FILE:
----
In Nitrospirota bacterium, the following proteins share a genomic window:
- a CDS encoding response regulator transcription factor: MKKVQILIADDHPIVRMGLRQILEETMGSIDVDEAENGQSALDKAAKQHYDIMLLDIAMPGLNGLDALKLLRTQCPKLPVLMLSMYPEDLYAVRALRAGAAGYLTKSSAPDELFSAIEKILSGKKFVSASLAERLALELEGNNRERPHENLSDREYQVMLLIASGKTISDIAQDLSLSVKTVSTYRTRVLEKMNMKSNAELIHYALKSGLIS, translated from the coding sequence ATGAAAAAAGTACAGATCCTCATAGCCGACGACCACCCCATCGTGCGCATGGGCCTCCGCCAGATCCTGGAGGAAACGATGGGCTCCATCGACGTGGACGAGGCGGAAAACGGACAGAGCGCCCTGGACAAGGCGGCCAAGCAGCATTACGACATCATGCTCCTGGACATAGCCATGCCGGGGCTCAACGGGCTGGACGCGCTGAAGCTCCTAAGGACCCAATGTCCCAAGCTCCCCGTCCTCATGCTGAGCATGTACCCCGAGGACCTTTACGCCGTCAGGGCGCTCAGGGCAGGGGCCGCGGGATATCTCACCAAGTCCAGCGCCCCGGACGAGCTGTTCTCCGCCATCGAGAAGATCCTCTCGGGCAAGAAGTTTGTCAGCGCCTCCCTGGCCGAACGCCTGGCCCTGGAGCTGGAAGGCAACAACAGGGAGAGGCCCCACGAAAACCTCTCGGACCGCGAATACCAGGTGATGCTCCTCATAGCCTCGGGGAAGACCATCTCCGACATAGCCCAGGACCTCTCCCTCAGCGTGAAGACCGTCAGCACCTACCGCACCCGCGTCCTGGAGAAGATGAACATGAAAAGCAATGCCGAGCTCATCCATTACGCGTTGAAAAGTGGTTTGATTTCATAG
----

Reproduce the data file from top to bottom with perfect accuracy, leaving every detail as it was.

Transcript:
In Nitrospirota bacterium, the following proteins share a genomic window:
- a CDS encoding response regulator transcription factor: MKKVQILIADDHPIVRMGLRQILEETMGSIDVDEAENGQSALDKAAKQHYDIMLLDIAMPGLNGLDALKLLRTQCPKLPVLMLSMYPEDLYAVRALRAGAAGYLTKSSAPDELFSAIEKILSGKKFVSASLAERLALELEGNNRERPHENLSDREYQVMLLIASGKTISDIAQDLSLSVKTVSTYRTRVLEKMNMKSNAELIHYALKSGLIS, translated from the coding sequence ATGAAAAAAGTACAGATCCTCATAGCCGACGACCACCCCATCGTGCGCATGGGCCTCCGCCAGATCCTGGAGGAAACGATGGGCTCCATCGACGTGGACGAGGCGGAAAACGGACAGAGCGCCCTGGACAAGGCGGCCAAGCAGCATTACGACATCATGCTCCTGGACATAGCCATGCCGGGGCTCAACGGGCTGGACGCGCTGAAGCTCCTAAGGACCCAATGTCCCAAGCTCCCCGTCCTCATGCTGAGCATGTACCCCGAGGACCTTTACGCCGTCAGGGCGCTCAGGGCAGGGGCCGCGGGATATCTCACCAAGTCCAGCGCCCCGGACGAGCTGTTCTCCGCCATCGAGAAGATCCTCTCGGGCAAGAAGTTTGTCAGCGCCTCCCTGGCCGAACGCCTGGCCCTGGAGCTGGAAGGCAACAACAGGGAGAGGCCCCACGAAAACCTCTCGGACCGCGAATACCAGGTGATGCTCCTCATAGCCTCGGGGAAGACCATCTCCGACATAGCCCAGGACCTCTCCCTCAGCGTGAAGACCGTCAGCACCTACCGCACCCGCGTCCTGGAGAAGATGAACATGAAAAGCAATGCCGAGCTCATCCATTACGCGTTGAAAAGTGGTTTGATTTCATAG